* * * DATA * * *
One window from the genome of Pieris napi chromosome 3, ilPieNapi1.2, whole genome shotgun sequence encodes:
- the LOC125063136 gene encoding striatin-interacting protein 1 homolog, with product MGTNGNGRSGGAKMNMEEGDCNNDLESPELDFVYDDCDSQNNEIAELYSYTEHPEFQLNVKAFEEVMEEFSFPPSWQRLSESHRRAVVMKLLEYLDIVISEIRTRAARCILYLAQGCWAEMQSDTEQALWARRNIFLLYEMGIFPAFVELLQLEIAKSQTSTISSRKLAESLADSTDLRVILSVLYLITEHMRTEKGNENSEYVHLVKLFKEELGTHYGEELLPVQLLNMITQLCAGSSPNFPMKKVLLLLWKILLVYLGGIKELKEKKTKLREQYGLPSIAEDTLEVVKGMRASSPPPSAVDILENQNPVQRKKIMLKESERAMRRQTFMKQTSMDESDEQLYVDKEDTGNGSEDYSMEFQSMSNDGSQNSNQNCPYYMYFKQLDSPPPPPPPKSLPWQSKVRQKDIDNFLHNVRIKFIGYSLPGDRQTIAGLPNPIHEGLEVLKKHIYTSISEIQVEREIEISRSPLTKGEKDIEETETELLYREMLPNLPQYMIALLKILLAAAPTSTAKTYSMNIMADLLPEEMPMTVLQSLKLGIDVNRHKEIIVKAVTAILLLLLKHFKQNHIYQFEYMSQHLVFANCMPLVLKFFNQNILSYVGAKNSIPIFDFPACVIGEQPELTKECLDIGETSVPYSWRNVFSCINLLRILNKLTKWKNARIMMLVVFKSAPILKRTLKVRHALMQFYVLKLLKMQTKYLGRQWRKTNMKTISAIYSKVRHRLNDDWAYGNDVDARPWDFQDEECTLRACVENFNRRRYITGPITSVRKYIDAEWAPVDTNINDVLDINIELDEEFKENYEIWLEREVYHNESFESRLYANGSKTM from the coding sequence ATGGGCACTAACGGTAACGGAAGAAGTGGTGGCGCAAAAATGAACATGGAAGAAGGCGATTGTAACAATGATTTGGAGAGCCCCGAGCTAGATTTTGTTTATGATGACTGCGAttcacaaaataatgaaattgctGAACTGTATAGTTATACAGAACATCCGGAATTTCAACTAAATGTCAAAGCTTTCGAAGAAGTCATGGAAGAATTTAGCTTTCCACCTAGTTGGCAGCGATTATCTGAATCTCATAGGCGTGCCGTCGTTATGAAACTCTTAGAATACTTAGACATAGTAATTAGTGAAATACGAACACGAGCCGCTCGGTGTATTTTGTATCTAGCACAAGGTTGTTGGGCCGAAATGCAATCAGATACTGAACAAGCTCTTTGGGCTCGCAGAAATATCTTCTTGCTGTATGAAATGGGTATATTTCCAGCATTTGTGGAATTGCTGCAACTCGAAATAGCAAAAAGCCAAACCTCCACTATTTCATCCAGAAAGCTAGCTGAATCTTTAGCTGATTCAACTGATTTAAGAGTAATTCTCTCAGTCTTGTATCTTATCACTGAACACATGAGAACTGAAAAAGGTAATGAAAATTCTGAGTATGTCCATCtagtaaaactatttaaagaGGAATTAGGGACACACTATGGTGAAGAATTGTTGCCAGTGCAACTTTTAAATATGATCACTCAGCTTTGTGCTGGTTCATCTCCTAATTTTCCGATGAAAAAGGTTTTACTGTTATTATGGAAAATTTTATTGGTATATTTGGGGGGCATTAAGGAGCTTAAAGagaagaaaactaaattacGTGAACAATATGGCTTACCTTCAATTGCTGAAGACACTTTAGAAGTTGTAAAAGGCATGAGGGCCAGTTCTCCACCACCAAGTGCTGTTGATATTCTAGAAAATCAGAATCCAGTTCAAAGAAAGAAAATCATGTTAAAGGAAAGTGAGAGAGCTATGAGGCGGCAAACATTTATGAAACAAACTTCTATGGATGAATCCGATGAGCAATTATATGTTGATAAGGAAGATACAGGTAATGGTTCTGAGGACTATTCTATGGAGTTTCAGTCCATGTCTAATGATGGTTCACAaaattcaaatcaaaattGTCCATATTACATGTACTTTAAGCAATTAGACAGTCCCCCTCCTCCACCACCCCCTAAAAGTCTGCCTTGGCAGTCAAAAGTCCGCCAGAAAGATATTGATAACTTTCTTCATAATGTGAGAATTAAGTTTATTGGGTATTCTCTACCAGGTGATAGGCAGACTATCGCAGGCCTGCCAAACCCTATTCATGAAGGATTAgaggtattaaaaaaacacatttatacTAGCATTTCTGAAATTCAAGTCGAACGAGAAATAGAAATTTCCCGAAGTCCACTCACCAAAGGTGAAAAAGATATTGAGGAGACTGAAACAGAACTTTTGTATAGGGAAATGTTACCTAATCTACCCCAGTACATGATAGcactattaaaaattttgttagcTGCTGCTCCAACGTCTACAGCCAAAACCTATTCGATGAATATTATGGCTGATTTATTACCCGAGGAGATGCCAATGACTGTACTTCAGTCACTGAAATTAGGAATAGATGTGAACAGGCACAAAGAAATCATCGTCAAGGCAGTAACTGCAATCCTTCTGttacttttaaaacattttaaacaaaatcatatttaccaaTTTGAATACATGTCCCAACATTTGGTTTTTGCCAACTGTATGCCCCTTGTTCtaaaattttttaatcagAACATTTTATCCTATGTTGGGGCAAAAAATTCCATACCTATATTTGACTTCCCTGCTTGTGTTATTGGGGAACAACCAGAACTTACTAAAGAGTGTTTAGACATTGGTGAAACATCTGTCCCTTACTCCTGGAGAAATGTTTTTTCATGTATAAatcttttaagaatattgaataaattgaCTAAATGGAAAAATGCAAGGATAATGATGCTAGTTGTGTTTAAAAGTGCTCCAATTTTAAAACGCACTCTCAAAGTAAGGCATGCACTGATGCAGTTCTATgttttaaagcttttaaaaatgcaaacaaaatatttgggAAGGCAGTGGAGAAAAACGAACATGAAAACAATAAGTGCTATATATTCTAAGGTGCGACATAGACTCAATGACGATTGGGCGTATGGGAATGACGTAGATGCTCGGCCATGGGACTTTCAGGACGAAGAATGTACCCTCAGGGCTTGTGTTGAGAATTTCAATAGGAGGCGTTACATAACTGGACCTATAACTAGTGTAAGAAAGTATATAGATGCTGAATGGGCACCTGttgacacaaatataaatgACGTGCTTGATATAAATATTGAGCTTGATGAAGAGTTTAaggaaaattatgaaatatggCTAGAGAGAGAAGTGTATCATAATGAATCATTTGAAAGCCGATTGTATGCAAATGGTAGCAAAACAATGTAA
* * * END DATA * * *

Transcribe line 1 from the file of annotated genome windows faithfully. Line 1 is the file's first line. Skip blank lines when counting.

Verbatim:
One window from the genome of Pieris napi chromosome 3, ilPieNapi1.2, whole genome shotgun sequence encodes: